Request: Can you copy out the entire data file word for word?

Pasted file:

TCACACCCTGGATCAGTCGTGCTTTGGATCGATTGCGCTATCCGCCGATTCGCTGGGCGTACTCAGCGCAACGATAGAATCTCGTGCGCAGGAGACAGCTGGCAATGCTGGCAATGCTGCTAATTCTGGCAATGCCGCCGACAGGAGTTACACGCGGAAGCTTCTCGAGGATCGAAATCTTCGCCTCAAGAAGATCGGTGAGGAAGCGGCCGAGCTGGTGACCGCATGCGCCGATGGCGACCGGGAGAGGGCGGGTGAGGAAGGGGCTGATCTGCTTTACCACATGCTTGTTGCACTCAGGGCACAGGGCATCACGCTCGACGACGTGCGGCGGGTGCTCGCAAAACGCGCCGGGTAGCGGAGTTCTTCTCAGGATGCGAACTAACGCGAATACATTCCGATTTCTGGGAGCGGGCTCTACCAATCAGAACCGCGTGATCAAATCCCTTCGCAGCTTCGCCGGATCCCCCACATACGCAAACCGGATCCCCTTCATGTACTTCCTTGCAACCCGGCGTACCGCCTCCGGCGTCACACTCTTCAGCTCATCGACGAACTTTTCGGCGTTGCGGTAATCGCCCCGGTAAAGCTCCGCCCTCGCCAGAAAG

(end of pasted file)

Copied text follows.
TCACACCCTGGATCAGTCGTGCTTTGGATCGATTGCGCTATCCGCCGATTCGCTGGGCGTACTCAGCGCAACGATAGAATCTCGTGCGCAGGAGACAGCTGGCAATGCTGGCAATGCTGCTAATTCTGGCAATGCCGCCGACAGGAGTTACACGCGGAAGCTTCTCGAGGATCGAAATCTTCGCCTCAAGAAGATCGGTGAGGAAGCGGCCGAGCTGGTGACCGCATGCGCCGATGGCGACCGGGAGAGGGCGGGTGAGGAAGGGGCTGATCTGCTTTACCACATGCTTGTTGCACTCAGGGCACAGGGCATCACGCTCGACGACGTGCGGCGGGTGCTCGCAAAACGCGCCGGGTAGCGGAGTTCTTCTCAGGATGCGAACTAACGCGAATACATTCCGATTTCTGGGAGCGGGCTCTACCAATCAGAACCGCGTGATCAAATCCCTTCGCAGCTTCGCCGGATCCCCCACATACGCAAACCGGATCCCCTTCATGTACTTCCTTGCAACCCGGCGTACCGCCTCCGGCGTCACACTCTTCAGCTCATCGACGAACTTTTCGGCGTTGCGGTAATCGCCCCGGTAAAGCTCCGCCCTCGCCAGAAAG